5 Best Practices for Nurturing Your Industrial Inbound Leads

Stacy Bouchard
Posted by Stacy Bouchard on August 17, 2018

lead_nurturingMarketing in the industrial sector has evolved quickly over the last few years, but one thing remains constant — prospects need to trust that you understand their problems before they will consider what you have to offer as a solution.

Implementing new systems on the plant floor requires significant investments of time and money, and a manufacturer’s key stakeholders have to feel good about moving forward with your solution before making such a decision. You have to nurture that relationship until they trust you and want what you have to offer. Lead nurturing strategies are an effective way of building trust and moving leads through the sales funnel.

Here are the top 5 best practices to follow when building your lead nurturing strategy:

1. Know who you are engaging

If you don’t really understand who you are speaking to, your nurturing efforts will be wasted. According to HubSpot, 73% of all B2B sales leads are not ready to buy, so understanding their pain points is vital to developing a nurturing strategy that will get them ready. Truly knowing your buyers and how to engage them throughout their journey will lead to better messaging and higher returns on your nurturing efforts. It’s key to proceed as a true partner in their search for a solution to their problem. Not just any problem.

2. Use content to power the nurturing machine

Managing data on the plant floor is the power behind effective production strategies. Similarly, content management powers your nurturing strategy. The content needs to be relevant and valuable to your prospects as they move from one stage of the buyer’s journey to the next. A key part of inbound marketing is to establish your company as a reliable, credible expert in your buyer’s industry. Your content must answer the questions they ask at whatever stage they are at in the process. A trusted partner will know what content is valuable to their prospects.

3. Segment, segment, segment

On average it takes six to eight touches before a prospect becomes a viable sales lead. If you haven’t properly segmented your prospects and tailored the content to their specific situations, it will be extremely difficult to move those potential customers down the funnel. It is better to send a series of relevant, contextual emails to a segment of 20 than it is to blast one email to an entire database of 20,000.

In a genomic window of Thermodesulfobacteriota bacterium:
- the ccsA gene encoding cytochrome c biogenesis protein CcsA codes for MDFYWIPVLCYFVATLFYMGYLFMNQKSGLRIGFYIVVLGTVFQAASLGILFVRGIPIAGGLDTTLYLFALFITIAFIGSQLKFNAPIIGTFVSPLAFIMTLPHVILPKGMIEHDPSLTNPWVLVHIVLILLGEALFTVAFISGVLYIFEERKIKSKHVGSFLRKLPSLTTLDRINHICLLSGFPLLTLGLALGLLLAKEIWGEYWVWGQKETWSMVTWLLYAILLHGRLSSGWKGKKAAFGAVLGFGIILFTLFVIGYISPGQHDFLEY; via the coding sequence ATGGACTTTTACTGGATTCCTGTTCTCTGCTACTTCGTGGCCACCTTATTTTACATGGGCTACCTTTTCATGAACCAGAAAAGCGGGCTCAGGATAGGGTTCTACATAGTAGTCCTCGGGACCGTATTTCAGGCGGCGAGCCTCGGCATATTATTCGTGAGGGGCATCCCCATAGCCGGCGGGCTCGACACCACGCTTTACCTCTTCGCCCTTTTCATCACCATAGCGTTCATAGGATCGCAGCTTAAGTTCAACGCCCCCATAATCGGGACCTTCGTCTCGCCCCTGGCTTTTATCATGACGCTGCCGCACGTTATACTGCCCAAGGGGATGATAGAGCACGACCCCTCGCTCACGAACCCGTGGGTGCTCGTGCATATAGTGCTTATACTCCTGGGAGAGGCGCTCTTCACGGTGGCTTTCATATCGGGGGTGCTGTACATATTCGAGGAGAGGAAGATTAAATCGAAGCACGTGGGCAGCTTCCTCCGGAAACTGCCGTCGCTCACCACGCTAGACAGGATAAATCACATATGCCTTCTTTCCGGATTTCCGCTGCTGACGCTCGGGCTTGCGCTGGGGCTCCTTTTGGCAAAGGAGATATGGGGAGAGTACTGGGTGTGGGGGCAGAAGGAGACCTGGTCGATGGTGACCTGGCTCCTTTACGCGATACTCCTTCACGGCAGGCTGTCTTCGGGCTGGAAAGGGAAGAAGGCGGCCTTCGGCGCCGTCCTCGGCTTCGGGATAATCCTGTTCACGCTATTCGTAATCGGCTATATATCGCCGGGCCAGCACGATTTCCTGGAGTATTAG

Targeted emails result in 62% more clicks than emails sent to non-segmented lists. Prove to your prospects that you understand where they are at in the buyer’s journey. Communicating to prospects in a way that shows them you truly understand their challenges and what steps they are currently taking to resolve those issues will build trust with them. Segment your lists by each phase in the buyer’s journey and by industry, or phase and job type, or all three. You can choose other ways to segment as well, but the more specific you are, the more engaging your content will be, resulting in a more successful nurturing program.

4. Determine the type of nurturing strategy you want to use

Just as important as targeted content is for your nurturing strategy, the approach you use to communicate that content is equally important. For example, a welcome campaign has a different goal than an educational campaign or a re-engagement campaign. Your prospect might require an approach that doesn’t take anything for granted and starts with basic information about your product or company. Or, you may need to take an approach that continues to provide valuable insights about a product or solution as your prospect considers options. You might also need to create a hybrid approach as you re-engage previous prospects that became inactive but now have re-entered the prospect pool. They should be welcomed as new prospects and brought up-to-speed quickly on any advances in your product or solution.

5. Set goals

Often lost in a nurturing campaign is establishing goals that makes sense for growing the business. Goals need to be specific to each workflow, and you need to make a commitment to learn from those metrics and optimize the program to drive growth. Failing to do so wastes internal resources and will likely result in lost prospects. Metrics will tell you if you segmented appropriately or used the appropriate workflow strategy. They will also tell you if your content is relevant to prospects at each point in the buyer’s journey.

Moving forward

Manufacturing requires specific strategies and metrics to optimize efficiencies and profitability. And every application is different, requiring different solutions. In the same way, consumers of your marketing content will require targeted communication that is specific to their context in order maximize the effectiveness of your nurturing strategy. Consider these steps as you build out your workflows so you can successfully develop trusting relationships with prospects and turn them into customers.

Topics: Lead Nurturing, Inbound Marketing

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